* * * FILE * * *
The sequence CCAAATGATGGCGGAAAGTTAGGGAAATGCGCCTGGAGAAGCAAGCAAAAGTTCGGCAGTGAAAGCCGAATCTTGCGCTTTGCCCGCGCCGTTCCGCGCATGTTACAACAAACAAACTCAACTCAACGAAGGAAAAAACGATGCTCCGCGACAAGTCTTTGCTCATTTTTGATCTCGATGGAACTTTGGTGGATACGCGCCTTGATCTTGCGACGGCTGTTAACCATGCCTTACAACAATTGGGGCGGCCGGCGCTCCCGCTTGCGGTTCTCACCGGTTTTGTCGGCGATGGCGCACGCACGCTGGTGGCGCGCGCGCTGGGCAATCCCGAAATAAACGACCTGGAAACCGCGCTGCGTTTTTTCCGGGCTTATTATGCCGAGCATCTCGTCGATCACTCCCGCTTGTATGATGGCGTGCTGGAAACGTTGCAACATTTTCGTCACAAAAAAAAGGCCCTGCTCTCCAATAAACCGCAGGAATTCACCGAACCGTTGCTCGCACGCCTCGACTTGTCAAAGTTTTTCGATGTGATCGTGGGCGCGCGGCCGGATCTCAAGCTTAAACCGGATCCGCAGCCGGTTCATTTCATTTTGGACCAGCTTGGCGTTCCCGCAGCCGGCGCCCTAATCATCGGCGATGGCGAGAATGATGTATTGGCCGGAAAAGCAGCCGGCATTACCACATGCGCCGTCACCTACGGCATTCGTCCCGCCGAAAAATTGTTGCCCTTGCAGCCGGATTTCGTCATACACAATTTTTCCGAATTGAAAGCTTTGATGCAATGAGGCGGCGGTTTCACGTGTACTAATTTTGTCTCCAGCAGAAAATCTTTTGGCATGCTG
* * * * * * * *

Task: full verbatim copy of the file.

The sequence CCAAATGATGGCGGAAAGTTAGGGAAATGCGCCTGGAGAAGCAAGCAAAAGTTCGGCAGTGAAAGCCGAATCTTGCGCTTTGCCCGCGCCGTTCCGCGCATGTTACAACAAACAAACTCAACTCAACGAAGGAAAAAACGATGCTCCGCGACAAGTCTTTGCTCATTTTTGATCTCGATGGAACTTTGGTGGATACGCGCCTTGATCTTGCGACGGCTGTTAACCATGCCTTACAACAATTGGGGCGGCCGGCGCTCCCGCTTGCGGTTCTCACCGGTTTTGTCGGCGATGGCGCACGCACGCTGGTGGCGCGCGCGCTGGGCAATCCCGAAATAAACGACCTGGAAACCGCGCTGCGTTTTTTCCGGGCTTATTATGCCGAGCATCTCGTCGATCACTCCCGCTTGTATGATGGCGTGCTGGAAACGTTGCAACATTTTCGTCACAAAAAAAAGGCCCTGCTCTCCAATAAACCGCAGGAATTCACCGAACCGTTGCTCGCACGCCTCGACTTGTCAAAGTTTTTCGATGTGATCGTGGGCGCGCGGCCGGATCTCAAGCTTAAACCGGATCCGCAGCCGGTTCATTTCATTTTGGACCAGCTTGGCGTTCCCGCAGCCGGCGCCCTAATCATCGGCGATGGCGAGAATGATGTATTGGCCGGAAAAGCAGCCGGCATTACCACATGCGCCGTCACCTACGGCATTCGTCCCGCCGAAAAATTGTTGCCCTTGCAGCCGGATTTCGTCATACACAATTTTTCCGAATTGAAAGCTTTGATGCAATGAGGCGGCGGTTTCACGTGTACTAATTTTGTCTCCAGCAGAAAATCTTTTGGCATGCTG